HIV/AIDS2017-11-08T23:19:56+00:00

As a member of the AIDSFree partnership, IMA World Health engages community health workers and religious leaders to help foster testing and treatment, with a special focus on youth. These faith leaders spoke about their efforts to reach commercial sex workers in Korogocho, one of Nairobi’s toughest slums. Photo by Matt Hackworth

HIV and AIDS services

For years, IMA World Health has implemented and strengthened a full range of conventional community- and facility-based interventions to prevent and treat HIV and AIDS, all of which support the UNAIDS 90-90-90 targets. But this year we learned something new: empowered faith leaders can be more effective at generating referrals for HIV support services than community health workers in some communities in Kenya.

About 97 percent of Kenyans ascribe to a religious affiliation. Recognizing faith communities’ unique power to influence societal, cultural and structural factors, IMA and our partners at the Christian Health Association of Kenya created the AIDSFree Khutbah and Sermon Guides on Children and HIV For Religious Leaders. The guides are filled with vital information about HIV transmission and prevention; stigma and discrimination; treatment, care and support; and male involvement in the HIV prevention and response continuum.

Afya Jijini supports the Determined, Resilient, Empowered, AIDS-Free, Mentored, and Safe Women, or DREAMS, initiative, which enrolled 4,434 adolescent girls and young women ages 10–24 this year.

In an AIDSFree pilot program funded by the U.S. Agency for International Development through the U.S. President’s Emergency Plan for AIDS Relief, we distributed the guides to Christian and Muslim religious leaders in the urban informal settlements of Korogocho in Nairobi. The participating religious leaders gave 69 sermons and 25 khutbahs that tied these messages to their holy texts, and they held 41 peer-support group meetings. Out of 1,950 completed referrals during that time, 84 percent were from religious leaders. It’s clear that faith leaders are both powerful and caring allies against HIV in this community.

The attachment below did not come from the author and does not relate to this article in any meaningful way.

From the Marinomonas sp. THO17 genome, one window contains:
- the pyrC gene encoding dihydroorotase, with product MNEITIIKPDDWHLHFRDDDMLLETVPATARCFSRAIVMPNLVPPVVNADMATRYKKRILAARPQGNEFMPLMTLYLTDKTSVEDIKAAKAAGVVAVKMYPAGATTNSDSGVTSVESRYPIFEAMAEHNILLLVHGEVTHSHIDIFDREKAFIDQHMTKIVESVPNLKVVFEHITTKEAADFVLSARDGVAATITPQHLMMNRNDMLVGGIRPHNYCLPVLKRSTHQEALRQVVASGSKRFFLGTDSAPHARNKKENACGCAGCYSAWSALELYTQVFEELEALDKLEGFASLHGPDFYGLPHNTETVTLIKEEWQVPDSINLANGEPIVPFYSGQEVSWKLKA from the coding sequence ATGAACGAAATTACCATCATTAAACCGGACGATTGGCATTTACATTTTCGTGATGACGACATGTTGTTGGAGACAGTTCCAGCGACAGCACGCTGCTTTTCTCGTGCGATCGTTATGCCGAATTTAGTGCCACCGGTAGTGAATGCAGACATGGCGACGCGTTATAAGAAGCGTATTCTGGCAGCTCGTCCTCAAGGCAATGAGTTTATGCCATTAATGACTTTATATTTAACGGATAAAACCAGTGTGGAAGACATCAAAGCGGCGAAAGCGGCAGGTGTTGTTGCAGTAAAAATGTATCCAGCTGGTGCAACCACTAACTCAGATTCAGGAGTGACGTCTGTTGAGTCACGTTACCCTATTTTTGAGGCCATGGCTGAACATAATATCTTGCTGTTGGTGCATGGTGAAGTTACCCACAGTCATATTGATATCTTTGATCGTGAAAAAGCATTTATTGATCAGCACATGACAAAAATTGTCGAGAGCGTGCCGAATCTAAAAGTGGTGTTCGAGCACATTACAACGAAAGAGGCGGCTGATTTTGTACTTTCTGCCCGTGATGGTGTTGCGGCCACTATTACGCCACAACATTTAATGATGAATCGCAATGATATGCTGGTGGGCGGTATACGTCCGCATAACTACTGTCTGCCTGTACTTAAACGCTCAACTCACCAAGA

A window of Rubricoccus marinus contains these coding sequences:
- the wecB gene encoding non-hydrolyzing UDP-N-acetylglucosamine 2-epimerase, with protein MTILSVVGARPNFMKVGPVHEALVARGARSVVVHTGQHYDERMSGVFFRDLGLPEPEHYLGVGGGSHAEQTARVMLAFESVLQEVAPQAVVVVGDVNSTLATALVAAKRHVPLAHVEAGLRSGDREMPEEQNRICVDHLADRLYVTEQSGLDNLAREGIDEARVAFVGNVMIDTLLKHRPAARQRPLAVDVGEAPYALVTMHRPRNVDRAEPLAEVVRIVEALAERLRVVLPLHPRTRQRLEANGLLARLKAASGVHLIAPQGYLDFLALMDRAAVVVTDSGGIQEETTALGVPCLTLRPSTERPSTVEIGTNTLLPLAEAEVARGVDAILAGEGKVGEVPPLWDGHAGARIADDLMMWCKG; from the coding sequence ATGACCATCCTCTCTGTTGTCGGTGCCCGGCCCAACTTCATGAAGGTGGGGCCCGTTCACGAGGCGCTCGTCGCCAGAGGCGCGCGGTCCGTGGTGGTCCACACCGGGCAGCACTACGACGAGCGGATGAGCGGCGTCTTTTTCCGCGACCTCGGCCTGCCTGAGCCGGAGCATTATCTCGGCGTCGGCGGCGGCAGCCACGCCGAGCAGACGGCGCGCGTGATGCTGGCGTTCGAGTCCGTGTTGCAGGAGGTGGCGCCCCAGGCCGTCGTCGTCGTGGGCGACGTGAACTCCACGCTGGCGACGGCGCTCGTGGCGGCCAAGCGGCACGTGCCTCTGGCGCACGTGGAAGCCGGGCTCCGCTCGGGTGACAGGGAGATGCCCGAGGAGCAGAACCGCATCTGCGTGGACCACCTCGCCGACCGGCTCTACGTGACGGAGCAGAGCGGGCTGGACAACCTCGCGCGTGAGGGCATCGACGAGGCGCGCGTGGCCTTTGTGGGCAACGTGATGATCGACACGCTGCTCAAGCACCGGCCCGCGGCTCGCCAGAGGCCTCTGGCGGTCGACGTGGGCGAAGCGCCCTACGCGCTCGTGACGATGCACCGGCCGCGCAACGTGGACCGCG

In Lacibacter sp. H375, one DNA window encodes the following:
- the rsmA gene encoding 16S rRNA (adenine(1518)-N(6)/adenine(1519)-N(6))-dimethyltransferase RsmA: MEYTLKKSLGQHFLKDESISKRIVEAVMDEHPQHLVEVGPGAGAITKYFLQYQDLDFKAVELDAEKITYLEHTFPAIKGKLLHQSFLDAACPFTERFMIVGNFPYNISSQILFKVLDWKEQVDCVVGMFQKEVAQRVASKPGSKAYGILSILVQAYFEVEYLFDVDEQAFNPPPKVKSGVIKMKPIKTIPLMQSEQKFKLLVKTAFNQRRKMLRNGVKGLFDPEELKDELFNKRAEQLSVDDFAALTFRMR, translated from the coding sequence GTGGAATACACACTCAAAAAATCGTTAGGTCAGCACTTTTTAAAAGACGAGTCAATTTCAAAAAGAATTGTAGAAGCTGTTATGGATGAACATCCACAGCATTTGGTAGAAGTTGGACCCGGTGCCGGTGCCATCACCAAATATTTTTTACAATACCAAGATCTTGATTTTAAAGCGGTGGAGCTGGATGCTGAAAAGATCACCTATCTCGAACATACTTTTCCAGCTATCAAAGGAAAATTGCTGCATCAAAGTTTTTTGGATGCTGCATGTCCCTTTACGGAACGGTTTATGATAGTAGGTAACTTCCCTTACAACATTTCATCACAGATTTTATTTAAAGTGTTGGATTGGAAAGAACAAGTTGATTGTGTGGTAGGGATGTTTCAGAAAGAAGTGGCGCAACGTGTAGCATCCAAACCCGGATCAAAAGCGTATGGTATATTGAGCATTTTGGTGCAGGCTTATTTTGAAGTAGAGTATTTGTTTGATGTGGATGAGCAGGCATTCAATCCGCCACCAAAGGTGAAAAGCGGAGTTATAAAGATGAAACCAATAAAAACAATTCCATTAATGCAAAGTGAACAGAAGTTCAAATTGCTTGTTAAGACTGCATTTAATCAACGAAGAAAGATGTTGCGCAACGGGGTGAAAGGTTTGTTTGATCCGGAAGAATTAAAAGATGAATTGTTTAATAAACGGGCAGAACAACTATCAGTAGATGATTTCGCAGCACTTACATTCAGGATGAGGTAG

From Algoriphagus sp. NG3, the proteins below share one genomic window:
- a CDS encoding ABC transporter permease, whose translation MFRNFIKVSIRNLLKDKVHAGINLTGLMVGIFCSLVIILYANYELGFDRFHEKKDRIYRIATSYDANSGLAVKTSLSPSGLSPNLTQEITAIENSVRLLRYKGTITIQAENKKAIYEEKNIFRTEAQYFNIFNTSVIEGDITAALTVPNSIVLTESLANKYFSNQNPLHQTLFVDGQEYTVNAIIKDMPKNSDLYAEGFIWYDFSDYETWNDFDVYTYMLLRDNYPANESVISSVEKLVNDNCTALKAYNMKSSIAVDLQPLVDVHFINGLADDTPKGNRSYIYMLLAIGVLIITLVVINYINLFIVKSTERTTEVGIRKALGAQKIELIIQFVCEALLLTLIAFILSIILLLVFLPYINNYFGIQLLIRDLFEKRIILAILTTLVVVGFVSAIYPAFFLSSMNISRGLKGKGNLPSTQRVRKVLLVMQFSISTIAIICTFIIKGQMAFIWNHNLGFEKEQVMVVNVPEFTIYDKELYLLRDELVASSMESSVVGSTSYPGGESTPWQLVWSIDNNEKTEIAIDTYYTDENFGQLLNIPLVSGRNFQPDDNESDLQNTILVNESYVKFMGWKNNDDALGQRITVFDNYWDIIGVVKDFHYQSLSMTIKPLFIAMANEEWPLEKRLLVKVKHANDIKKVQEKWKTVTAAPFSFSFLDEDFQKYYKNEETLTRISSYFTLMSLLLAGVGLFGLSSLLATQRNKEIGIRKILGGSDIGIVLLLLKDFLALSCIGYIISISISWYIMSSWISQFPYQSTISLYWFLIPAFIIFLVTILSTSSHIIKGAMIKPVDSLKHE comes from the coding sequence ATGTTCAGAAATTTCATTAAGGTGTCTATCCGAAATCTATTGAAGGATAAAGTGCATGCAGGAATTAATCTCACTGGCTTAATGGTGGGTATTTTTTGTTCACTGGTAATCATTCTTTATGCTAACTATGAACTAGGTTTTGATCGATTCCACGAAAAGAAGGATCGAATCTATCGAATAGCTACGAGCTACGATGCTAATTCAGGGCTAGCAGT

IMA also leverages and strengthens conventional channels for HIV prevention and treatment. IMA manages the USAID Afya Jijini project, which works to increase access to and use of quality health services—especially HIV and AIDS testing and treatment services—in Nairobi City County, which has one of the highest HIV burdens in the country. This year, Afya Jijini tested 242,972 clients for HIV, achieving 271 percent of its annual goal and leading USAID to recognize IMA as one of the most successful PEPFAR partners in Kenya. To exceed this goal, the project focused on supporting and strengthening 29 high-volume Comprehensive Care Clinics, 43 elimination of mother-to-child transmission sites and 78 HIV testing services sites.

Afya Jijini also supports the Determined, Resilient, Empowered, AIDS-Free, Mentored, and Safe Women, or DREAMS, initiative, which enrolled 4,434 adolescent girls and young women ages 10–24 this year. Through DREAMS, Afya Jijini mentors and empowers young women to reduce sexual risk, strengthen families and promote change in community norms to stop the spread of HIV. Participants in DREAMS receive access to HIV testing services, reproductive health and family planning counseling, vocational and income diversification training and more to empower healthy choices, resilience and opportunity.

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The AIDSFree Khutbah and Sermon Guides on Children and HIV for Religious Leaders were developed to empower religious leaders with the tools and skills to reach their congregations with key messages on pediatric HIV transmission and prevention; stigma and discrimination; and treatment, care, and support; as well as male involvement in the HIV prevention and response continuum. Both guides were developed in collaboration with religious leaders.

It takes a network of community health workers, youth and religious leaders to reach places where children are at risk for HIV.

Read on.